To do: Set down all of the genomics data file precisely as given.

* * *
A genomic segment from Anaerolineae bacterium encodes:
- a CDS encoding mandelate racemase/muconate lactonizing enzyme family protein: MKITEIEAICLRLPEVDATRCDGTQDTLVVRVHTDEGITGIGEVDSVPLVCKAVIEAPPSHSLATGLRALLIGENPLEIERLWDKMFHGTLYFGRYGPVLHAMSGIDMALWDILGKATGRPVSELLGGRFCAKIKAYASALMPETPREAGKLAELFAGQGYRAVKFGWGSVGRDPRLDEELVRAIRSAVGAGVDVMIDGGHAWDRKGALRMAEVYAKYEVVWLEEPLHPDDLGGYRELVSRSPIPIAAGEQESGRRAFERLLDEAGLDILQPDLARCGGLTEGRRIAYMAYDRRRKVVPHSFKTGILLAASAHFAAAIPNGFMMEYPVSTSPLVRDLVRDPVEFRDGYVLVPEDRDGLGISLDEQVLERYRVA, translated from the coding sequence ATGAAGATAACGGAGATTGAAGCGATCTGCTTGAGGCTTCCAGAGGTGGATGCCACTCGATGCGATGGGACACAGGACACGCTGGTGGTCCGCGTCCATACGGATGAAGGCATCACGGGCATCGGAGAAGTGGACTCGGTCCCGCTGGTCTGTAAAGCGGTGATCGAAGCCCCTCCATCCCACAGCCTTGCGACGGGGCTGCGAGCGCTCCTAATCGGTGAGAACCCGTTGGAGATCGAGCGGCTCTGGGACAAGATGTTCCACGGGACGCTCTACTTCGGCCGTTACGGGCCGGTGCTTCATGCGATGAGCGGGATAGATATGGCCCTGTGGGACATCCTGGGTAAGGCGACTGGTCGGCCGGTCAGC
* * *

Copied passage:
A genomic segment from Anaerolineae bacterium encodes:
- a CDS encoding mandelate racemase/muconate lactonizing enzyme family protein: MKITEIEAICLRLPEVDATRCDGTQDTLVVRVHTDEGITGIGEVDSVPLVCKAVIEAPPSHSLATGLRALLIGENPLEIERLWDKMFHGTLYFGRYGPVLHAMSGIDMALWDILGKATGRPVSELLGGRFCAKIKAYASALMPETPREAGKLAELFAGQGYRAVKFGWGSVGRDPRLDEELVRAIRSAVGAGVDVMIDGGHAWDRKGALRMAEVYAKYEVVWLEEPLHPDDLGGYRELVSRSPIPIAAGEQESGRRAFERLLDEAGLDILQPDLARCGGLTEGRRIAYMAYDRRRKVVPHSFKTGILLAASAHFAAAIPNGFMMEYPVSTSPLVRDLVRDPVEFRDGYVLVPEDRDGLGISLDEQVLERYRVA, translated from the coding sequence ATGAAGATAACGGAGATTGAAGCGATCTGCTTGAGGCTTCCAGAGGTGGATGCCACTCGATGCGATGGGACACAGGACACGCTGGTGGTCCGCGTCCATACGGATGAAGGCATCACGGGCATCGGAGAAGTGGACTCGGTCCCGCTGGTCTGTAAAGCGGTGATCGAAGCCCCTCCATCCCACAGCCTTGCGACGGGGCTGCGAGCGCTCCTAATCGGTGAGAACCCGTTGGAGATCGAGCGGCTCTGGGACAAGATGTTCCACGGGACGCTCTACTTCGGCCGTTACGGGCCGGTGCTTCATGCGATGAGCGGGATAGATATGGCCCTGTGGGACATCCTGGGTAAGGCGACTGGTCGGCCGGTCAGC